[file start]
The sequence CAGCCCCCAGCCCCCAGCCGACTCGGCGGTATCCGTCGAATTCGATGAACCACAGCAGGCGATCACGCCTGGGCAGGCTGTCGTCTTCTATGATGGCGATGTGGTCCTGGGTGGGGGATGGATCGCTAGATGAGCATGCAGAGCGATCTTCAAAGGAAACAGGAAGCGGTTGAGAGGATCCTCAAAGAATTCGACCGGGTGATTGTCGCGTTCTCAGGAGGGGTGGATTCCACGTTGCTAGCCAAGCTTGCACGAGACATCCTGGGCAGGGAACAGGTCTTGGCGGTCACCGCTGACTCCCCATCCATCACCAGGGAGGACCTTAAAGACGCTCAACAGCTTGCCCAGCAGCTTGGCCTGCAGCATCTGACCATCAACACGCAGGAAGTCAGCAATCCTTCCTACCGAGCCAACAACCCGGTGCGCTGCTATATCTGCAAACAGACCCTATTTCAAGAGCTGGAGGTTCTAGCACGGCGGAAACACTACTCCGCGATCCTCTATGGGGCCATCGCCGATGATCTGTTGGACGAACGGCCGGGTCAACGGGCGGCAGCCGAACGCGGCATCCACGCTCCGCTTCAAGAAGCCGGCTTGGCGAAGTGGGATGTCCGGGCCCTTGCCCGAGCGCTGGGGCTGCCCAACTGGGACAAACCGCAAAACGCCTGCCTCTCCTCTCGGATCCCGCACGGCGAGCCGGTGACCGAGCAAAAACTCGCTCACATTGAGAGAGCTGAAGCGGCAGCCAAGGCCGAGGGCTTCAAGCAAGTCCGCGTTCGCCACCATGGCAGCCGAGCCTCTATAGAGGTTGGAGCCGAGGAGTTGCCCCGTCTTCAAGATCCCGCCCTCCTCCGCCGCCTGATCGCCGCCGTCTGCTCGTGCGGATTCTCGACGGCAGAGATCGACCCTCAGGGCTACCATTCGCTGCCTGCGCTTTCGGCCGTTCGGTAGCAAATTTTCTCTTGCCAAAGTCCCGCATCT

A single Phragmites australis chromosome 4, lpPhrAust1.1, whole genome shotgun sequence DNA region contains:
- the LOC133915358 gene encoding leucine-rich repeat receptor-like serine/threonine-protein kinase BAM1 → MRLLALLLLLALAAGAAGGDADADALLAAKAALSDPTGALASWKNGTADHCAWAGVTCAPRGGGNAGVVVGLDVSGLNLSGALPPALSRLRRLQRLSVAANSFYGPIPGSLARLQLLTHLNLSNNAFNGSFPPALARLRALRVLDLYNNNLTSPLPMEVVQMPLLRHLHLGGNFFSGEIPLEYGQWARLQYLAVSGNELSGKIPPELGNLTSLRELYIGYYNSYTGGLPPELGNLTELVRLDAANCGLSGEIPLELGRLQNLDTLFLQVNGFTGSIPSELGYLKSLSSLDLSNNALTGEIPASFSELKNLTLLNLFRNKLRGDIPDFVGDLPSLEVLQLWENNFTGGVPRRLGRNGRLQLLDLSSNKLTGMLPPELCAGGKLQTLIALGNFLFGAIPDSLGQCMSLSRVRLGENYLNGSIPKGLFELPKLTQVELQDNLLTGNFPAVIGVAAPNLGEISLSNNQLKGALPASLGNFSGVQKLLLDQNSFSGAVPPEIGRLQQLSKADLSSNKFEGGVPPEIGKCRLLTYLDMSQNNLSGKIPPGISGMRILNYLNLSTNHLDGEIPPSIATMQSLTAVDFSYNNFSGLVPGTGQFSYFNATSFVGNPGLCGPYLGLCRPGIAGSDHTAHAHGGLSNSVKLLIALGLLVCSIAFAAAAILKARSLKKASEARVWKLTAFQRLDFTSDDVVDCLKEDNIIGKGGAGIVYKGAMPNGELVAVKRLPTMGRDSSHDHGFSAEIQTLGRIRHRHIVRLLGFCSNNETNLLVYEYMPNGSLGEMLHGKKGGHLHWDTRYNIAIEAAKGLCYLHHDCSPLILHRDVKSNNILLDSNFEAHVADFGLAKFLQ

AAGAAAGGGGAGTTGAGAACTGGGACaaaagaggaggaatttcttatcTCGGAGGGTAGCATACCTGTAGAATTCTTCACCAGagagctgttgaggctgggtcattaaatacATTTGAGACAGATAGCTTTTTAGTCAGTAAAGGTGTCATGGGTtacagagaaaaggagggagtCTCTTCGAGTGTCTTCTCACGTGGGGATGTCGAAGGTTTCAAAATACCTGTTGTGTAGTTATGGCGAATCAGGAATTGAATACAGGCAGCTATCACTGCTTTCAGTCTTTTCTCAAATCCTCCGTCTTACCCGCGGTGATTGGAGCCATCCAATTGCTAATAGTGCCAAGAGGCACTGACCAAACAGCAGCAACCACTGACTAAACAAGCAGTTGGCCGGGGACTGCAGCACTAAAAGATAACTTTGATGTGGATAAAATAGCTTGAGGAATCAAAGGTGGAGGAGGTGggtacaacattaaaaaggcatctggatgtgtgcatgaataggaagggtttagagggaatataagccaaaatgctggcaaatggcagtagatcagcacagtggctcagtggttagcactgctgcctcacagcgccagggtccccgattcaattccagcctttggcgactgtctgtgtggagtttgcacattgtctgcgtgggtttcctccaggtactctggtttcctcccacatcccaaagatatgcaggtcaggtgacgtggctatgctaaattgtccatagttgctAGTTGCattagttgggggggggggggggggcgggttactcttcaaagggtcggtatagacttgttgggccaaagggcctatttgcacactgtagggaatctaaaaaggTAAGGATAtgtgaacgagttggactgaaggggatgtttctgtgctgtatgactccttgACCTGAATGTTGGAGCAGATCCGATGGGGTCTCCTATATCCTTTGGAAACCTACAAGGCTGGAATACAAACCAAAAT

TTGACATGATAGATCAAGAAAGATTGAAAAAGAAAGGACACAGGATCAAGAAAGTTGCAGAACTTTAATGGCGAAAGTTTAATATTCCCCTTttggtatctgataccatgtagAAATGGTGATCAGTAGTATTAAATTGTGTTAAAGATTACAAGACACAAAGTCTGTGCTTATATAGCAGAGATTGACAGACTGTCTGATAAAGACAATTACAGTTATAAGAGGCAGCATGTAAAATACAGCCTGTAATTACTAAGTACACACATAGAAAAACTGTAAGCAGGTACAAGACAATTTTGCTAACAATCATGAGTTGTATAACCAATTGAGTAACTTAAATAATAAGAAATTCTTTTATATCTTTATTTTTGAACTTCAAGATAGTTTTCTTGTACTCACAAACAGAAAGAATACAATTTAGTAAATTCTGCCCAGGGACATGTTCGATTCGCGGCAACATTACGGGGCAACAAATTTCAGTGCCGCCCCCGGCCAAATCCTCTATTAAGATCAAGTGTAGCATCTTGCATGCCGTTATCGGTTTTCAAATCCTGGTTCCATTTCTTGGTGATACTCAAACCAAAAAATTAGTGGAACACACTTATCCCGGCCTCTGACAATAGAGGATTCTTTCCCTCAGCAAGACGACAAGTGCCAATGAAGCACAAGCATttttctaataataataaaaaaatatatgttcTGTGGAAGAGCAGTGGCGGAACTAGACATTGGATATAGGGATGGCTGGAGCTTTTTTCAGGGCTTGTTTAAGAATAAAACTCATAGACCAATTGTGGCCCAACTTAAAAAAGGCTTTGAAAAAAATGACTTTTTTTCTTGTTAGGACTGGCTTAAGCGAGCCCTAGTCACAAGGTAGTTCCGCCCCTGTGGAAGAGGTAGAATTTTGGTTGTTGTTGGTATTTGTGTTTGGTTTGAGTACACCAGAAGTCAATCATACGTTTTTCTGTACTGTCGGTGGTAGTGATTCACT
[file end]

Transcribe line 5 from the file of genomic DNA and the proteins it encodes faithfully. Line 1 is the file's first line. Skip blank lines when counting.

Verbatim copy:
TTGACATGATAGATCAAGAAAGATTGAAAAAGAAAGGACACAGGATCAAGAAAGTTGCAGAACTTTAATGGCGAAAGTTTAATATTCCCCTTttggtatctgataccatgtagAAATGGTGATCAGTAGTATTAAATTGTGTTAAAGATTACAAGACACAAAGTCTGTGCTTATATAGCAGAGATTGACAGACTGTCTGATAAAGACAATTACAGTTATAAGAGGCAGCATGTAAAATACAGCCTGTAATTACTAAGTACACACATAGAAAAACTGTAAGCAGGTACAAGACAATTTTGCTAACAATCATGAGTTGTATAACCAATTGAGTAACTTAAATAATAAGAAATTCTTTTATATCTTTATTTTTGAACTTCAAGATAGTTTTCTTGTACTCACAAACAGAAAGAATACAATTTAGTAAATTCTGCCCAGGGACATGTTCGATTCGCGGCAACATTACGGGGCAACAAATTTCAGTGCCGCCCCCGGCCAAATCCTCTATTAAGATCAAGTGTAGCATCTTGCATGCCGTTATCGGTTTTCAAATCCTGGTTCCATTTCTTGGTGATACTCAAACCAAAAAATTAGTGGAACACACTTATCCCGGCCTCTGACAATAGAGGATTCTTTCCCTCAGCAAGACGACAAGTGCCAATGAAGCACAAGCATttttctaataataataaaaaaatatatgttcTGTGGAAGAGCAGTGGCGGAACTAGACATTGGATATAGGGATGGCTGGAGCTTTTTTCAGGGCTTGTTTAAGAATAAAACTCATAGACCAATTGTGGCCCAACTTAAAAAAGGCTTTGAAAAAAATGACTTTTTTTCTTGTTAGGACTGGCTTAAGCGAGCCCTAGTCACAAGGTAGTTCCGCCCCTGTGGAAGAGGTAGAATTTTGGTTGTTGTTGGTATTTGTGTTTGGTTTGAGTACACCAGAAGTCAATCATACGTTTTTCTGTACTGTCGGTGGTAGTGATTCACT